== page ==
The cheerful puppy recovered, unfazed by the betrayal of her own form. After all, there were new friends to meet on the other side of the kitchen, and it was important not to get sidelined by distractions.

As she neared, we could see that her eyes were bright, her disposition friendly. She was full of exuberance and excited to greet us.

My husband, Gary, picked up the 8-week-old puppy, using both hands. She was already 15 pounds. He rubbed his fingers behind her black ears. I was petting the top of that giant head, looking into her eyes, being licked by her, and falling in love.

That was the day we met Bela, our Great Dane.

Great Danes have a life expectancy of six to nine years. Bela is four months shy of turning 12. Each day with our old girl has always been a gift, but more so in these later years as she cheats those statistics.

Each day has certainly been an adventure, too. You can never have a bad day with a dog. You either have a good day or an incredulous day.

As one example of the latter, Gary left the kitchen for a minute once when she was about 9 months old. When he walked back in the room, he noticed that the aluminum foil serving as a makeshift lid for the FryDaddy on the counter had been moved, and that the level of the oil was suspiciously low.

Bela had been sitting very properly on the kitchen floor, patiently watching him try to make sense of our family’s new mystery. Gary then glanced over at her just as her giant tongue was loudly going back into her mouth. To his horror, he quickly realized where the oil had gone.

“Give her lots of water and let it run its course,” the doc advised us during a frantic phone call. That was our first hard lesson in the counter-surfing ability of her breed.

Though we Dane-proofed the house as best as we could — storing casseroles, cakes and cookies on top of the fridge — we couldn’t prevent all nonsense.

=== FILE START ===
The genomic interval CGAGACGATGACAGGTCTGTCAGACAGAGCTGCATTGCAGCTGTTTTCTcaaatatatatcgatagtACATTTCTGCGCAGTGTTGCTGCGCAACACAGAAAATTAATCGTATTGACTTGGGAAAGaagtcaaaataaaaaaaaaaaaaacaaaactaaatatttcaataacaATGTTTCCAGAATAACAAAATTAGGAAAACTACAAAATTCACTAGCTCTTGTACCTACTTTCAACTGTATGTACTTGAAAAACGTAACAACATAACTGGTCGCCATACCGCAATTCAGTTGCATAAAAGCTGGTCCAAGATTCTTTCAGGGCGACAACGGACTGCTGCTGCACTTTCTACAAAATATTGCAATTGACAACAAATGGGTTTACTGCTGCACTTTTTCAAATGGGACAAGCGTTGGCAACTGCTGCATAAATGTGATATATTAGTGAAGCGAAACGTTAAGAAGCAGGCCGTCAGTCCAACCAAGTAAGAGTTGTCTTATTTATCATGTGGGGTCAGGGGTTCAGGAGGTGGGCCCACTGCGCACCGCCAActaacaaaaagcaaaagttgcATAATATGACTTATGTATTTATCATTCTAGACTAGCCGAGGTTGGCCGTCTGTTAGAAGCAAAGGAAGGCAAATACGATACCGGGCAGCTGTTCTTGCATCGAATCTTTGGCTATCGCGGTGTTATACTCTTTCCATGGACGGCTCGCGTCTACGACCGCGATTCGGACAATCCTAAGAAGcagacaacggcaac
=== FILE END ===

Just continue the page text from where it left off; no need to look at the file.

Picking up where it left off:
Over the years, she’s devoured 5 pounds of raw potatoes, eaten a dozen just-baked lemon muffins, chewed up more than one good pair of dress shoes, inhaled a large bowl of M&Ms (cue another frantic call to the vet), torn my favorite ball cap into bits, and recently ate an entire loaf of bread.

Today, she’s still in wonderful spirits, though arthritis is laying claim to her bones.

I can’t wait to come home each day and see her. Now at 115 pounds, more than three-feet tall and four-feet long (excluding the tail), she still enthusiastically greets me at the door and manages to wrap her body around me. Sometimes, when I look into those happy eyes, I see her excitedly bounding toward me on that first day, and I rub those ears and head and tell her she is the most beautiful dog in the world. I’m still in love with her.

I could write a book about our adventures together, but sharing just a bit about our adored Dane will do for now.

More importantly, I want to hear your stories.

For the first issue of Salt magazine in 2016, pets will be taking center stage, and we want to know the funniest, sweetest or most heart-felt moment you’ve experienced with your beloved animal, whether it’s a cat, dog, horse or rabbit. We also want to see photos of your furry friend.

Email your story and photo to me at labernathy@civitasmedia.com by Dec. 2. Keep the word limit to less than 250. Include your name and the town in which you live. All entries will be considered for publication.

Bela has a way of always needing to take a bathroom break just five minutes before one of our TV programs ends, and we jokingly say, “Here comes ‘Annoying,’” as she makes her way in to see us.

Whatever nicknames, titles or descriptions we give our animals, though, they will always be known to us by the most important one: family.

Lora Abernathy is the editor of Salt magazine, a Civitas Media publication. Reach her at labernathy@civitasmedia.com or on Twitter @AbernathyLora.

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By Lora Abernathy

Contributing Columnist

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2016 People's Defender